As Xi Jinping prepares to succeed President Hu Jintao, a group of 73 Chinese intellectuals has released an open letter on the internet warning that the failure to enact political reform could lead to widespread social unrest:
“If reforms to the system urgently needed by Chinese society keep being frustrated and stagnate without progress, then official corruption and dissatisfaction in society will boil up to a crisis point and China will once again miss the opportunity for peaceful reform, and slip into the turbulence and chaos of violent revolution,” they wrote. [ . . . ]“China’s 100 years of bloody and violent history—especially the painful and tragic lesson of the decade-long Cultural Revolution—show that once we go against the tide of democracy, human rights, rule of law and constitutional government, the people will suffer disaster and social and political stability will be impossible,” the letter said.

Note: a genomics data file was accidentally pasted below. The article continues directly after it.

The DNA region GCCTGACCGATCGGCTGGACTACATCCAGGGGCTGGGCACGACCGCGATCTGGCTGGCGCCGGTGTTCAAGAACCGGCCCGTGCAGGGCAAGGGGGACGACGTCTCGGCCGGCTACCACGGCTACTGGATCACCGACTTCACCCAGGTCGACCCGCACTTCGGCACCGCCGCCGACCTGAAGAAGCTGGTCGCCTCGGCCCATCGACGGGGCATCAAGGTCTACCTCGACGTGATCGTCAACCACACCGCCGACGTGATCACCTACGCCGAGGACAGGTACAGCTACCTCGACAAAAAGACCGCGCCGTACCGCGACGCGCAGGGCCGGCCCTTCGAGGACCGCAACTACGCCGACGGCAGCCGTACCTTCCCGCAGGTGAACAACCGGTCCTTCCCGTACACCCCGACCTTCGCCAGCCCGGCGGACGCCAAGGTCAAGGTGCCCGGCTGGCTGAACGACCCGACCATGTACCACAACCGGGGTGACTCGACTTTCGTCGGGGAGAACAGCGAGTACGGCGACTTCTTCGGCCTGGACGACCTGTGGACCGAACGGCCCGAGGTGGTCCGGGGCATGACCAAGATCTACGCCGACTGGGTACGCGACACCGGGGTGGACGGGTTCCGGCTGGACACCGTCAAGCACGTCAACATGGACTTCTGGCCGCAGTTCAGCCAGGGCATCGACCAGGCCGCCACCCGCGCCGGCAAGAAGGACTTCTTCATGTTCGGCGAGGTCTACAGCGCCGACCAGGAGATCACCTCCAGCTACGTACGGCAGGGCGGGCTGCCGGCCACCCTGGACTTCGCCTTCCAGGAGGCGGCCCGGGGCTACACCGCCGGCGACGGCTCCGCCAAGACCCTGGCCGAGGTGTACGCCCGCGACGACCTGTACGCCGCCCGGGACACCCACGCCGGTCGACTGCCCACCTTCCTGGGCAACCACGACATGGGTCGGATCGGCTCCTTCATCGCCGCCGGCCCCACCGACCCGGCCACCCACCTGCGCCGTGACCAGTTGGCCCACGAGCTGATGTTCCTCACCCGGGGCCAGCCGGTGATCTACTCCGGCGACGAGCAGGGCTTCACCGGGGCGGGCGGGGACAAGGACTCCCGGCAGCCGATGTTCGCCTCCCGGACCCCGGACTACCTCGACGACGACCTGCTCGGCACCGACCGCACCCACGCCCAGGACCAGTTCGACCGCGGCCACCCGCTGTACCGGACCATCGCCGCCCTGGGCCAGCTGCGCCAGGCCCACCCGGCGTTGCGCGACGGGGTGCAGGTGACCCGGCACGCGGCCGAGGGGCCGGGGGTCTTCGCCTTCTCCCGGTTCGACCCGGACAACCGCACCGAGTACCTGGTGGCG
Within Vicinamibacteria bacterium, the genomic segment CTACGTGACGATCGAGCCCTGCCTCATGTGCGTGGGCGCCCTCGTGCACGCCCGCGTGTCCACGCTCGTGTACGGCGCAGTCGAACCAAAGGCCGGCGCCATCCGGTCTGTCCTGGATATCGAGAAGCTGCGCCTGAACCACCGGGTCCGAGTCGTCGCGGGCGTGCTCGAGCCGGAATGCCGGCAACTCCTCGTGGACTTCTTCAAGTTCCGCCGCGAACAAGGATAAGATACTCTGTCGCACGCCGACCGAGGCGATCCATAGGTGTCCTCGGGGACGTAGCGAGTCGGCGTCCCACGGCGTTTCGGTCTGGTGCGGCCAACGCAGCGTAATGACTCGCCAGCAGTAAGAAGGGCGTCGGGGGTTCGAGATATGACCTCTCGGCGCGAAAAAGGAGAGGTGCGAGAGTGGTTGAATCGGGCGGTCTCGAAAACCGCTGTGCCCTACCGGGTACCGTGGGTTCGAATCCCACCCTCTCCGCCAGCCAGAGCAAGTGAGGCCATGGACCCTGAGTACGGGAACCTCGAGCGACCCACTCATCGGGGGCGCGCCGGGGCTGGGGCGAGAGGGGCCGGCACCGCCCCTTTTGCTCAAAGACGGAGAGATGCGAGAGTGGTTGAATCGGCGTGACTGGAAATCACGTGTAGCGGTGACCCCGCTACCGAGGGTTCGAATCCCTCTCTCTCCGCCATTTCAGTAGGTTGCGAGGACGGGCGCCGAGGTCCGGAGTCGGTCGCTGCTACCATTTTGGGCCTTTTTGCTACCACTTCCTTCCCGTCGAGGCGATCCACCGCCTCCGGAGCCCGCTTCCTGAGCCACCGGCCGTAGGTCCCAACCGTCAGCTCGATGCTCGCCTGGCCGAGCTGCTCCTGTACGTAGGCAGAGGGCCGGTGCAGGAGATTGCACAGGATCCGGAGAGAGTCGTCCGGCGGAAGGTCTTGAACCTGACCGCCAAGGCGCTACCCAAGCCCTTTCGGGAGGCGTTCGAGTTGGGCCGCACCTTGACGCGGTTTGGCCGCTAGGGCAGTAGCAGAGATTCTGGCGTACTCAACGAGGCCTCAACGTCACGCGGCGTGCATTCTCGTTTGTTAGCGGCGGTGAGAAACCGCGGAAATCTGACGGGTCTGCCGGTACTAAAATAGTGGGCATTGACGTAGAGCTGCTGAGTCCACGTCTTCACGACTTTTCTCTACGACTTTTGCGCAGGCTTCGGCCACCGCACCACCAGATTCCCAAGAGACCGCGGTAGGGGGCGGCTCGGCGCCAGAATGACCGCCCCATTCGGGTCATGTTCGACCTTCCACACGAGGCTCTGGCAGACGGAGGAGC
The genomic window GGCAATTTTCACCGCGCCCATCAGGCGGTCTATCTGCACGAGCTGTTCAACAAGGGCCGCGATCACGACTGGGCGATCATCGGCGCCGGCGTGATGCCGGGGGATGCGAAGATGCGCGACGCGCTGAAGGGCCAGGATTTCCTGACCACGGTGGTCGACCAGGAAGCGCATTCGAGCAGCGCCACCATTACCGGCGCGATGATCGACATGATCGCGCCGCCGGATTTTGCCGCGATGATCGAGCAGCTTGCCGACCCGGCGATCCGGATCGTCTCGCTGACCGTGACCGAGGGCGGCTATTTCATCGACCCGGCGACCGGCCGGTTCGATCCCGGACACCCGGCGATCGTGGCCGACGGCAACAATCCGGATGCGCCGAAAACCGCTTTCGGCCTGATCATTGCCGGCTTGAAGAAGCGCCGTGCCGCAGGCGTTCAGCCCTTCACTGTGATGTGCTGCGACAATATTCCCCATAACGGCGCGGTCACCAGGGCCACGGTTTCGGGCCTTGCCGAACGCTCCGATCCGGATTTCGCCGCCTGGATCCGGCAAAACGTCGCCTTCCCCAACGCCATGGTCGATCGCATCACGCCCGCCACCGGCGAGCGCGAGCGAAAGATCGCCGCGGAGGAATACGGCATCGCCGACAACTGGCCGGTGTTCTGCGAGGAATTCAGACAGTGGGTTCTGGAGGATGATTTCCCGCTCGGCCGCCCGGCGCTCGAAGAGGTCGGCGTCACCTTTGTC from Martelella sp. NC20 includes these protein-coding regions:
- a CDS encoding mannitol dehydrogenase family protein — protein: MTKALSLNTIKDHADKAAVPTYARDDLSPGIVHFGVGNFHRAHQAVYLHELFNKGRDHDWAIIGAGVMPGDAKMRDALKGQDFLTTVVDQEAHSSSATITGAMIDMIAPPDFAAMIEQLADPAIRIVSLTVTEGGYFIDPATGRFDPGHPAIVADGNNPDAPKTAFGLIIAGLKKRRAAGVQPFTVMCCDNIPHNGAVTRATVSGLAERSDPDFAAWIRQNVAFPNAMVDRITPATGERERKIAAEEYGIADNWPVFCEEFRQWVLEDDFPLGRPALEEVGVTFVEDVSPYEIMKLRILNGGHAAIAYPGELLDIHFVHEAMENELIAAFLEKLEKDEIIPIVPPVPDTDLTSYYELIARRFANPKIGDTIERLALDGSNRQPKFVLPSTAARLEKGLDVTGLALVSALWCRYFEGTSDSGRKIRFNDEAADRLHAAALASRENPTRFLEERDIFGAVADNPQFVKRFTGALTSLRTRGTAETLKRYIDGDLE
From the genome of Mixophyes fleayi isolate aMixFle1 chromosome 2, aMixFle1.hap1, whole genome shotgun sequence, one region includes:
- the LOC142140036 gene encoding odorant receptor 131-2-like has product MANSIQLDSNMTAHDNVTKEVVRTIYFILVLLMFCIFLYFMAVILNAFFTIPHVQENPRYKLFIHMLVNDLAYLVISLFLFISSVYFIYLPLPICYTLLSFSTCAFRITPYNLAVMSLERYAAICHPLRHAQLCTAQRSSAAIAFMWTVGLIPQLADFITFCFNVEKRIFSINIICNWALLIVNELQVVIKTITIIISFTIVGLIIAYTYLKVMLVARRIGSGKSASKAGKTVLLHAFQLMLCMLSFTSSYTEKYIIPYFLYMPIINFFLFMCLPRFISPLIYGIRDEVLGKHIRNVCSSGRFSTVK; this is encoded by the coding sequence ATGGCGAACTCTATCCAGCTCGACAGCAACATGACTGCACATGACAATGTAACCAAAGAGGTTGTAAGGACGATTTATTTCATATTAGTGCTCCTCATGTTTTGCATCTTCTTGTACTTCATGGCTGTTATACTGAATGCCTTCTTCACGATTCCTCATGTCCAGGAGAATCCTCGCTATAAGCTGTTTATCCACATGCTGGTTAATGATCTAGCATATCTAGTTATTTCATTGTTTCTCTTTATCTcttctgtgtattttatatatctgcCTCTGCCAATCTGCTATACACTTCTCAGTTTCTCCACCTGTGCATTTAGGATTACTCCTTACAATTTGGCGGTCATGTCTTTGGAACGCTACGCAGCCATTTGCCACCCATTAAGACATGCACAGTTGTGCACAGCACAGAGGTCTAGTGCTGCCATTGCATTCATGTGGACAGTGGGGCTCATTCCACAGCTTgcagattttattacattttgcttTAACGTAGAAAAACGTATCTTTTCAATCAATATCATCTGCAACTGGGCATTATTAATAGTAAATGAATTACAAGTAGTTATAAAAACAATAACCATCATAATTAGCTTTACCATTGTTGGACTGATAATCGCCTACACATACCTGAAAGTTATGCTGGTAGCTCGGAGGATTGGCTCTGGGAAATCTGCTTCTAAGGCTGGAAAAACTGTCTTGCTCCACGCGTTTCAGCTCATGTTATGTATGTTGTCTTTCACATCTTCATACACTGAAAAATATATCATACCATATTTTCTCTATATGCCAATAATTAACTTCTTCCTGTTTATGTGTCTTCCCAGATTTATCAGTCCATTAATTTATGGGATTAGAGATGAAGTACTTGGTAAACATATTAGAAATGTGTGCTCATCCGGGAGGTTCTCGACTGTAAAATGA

The courage, dignity and wisdom of the intellectuals signing this letter should be an inspiration to us all. Nevertheless, as the signatories themselves no doubt know, it will be very hard for China’s rulers to introduce political reforms. If the party were to lift the lid, the strong, pent-up forces and bitter conflicts now largely contained by the authoritarianism of Chinese politics would break out into the open in unpredictable and quite possibly dangerous ways.Foreigners particularly should not assume that a more democratic China would be a more peaceful China on the world stage. Nationalism is a potent force, and in many cases today the Chinese leadership takes a more restrained course with the country’s neighbors than hawkish public opinion favors.It’s understandable that the people at the top of the Chinese system would hesitate before embracing change. Not only is the current system making many of them rich beyond their wildest dreams, but the risks involved in any change are also breathtaking. Considering the stakes in a country with a population of 1.4 billion and a bloody 20th-century history of foreign and civil war, revolution, and outbreaks of mass violence, from the Boxer Rebellion to the Red Guards, any sane person would hesitate before setting China on course for change.But the longer they hesitate, the greater the risks. Without gradual and orderly reform, the pressures and fissures will only grow, and China will have an increasingly harder time modernizing its politics. Offering the emperor sage counsel is a traditional function of Chinese scholars; in a country that increasingly hopes to draw on its Confucian heritage advice like this from senior scholars carries weight. Let’s hope China’s new leaders pay close attention to the advice that some of the country’s most serious and thoughtful people are giving them. The industrial revolution in China is among the most momentous and complex transformations the world has ever seen; there is no safe path through something this big, this fast and this new, but the alternatives to measured reform and step by step political change do not offer much hope.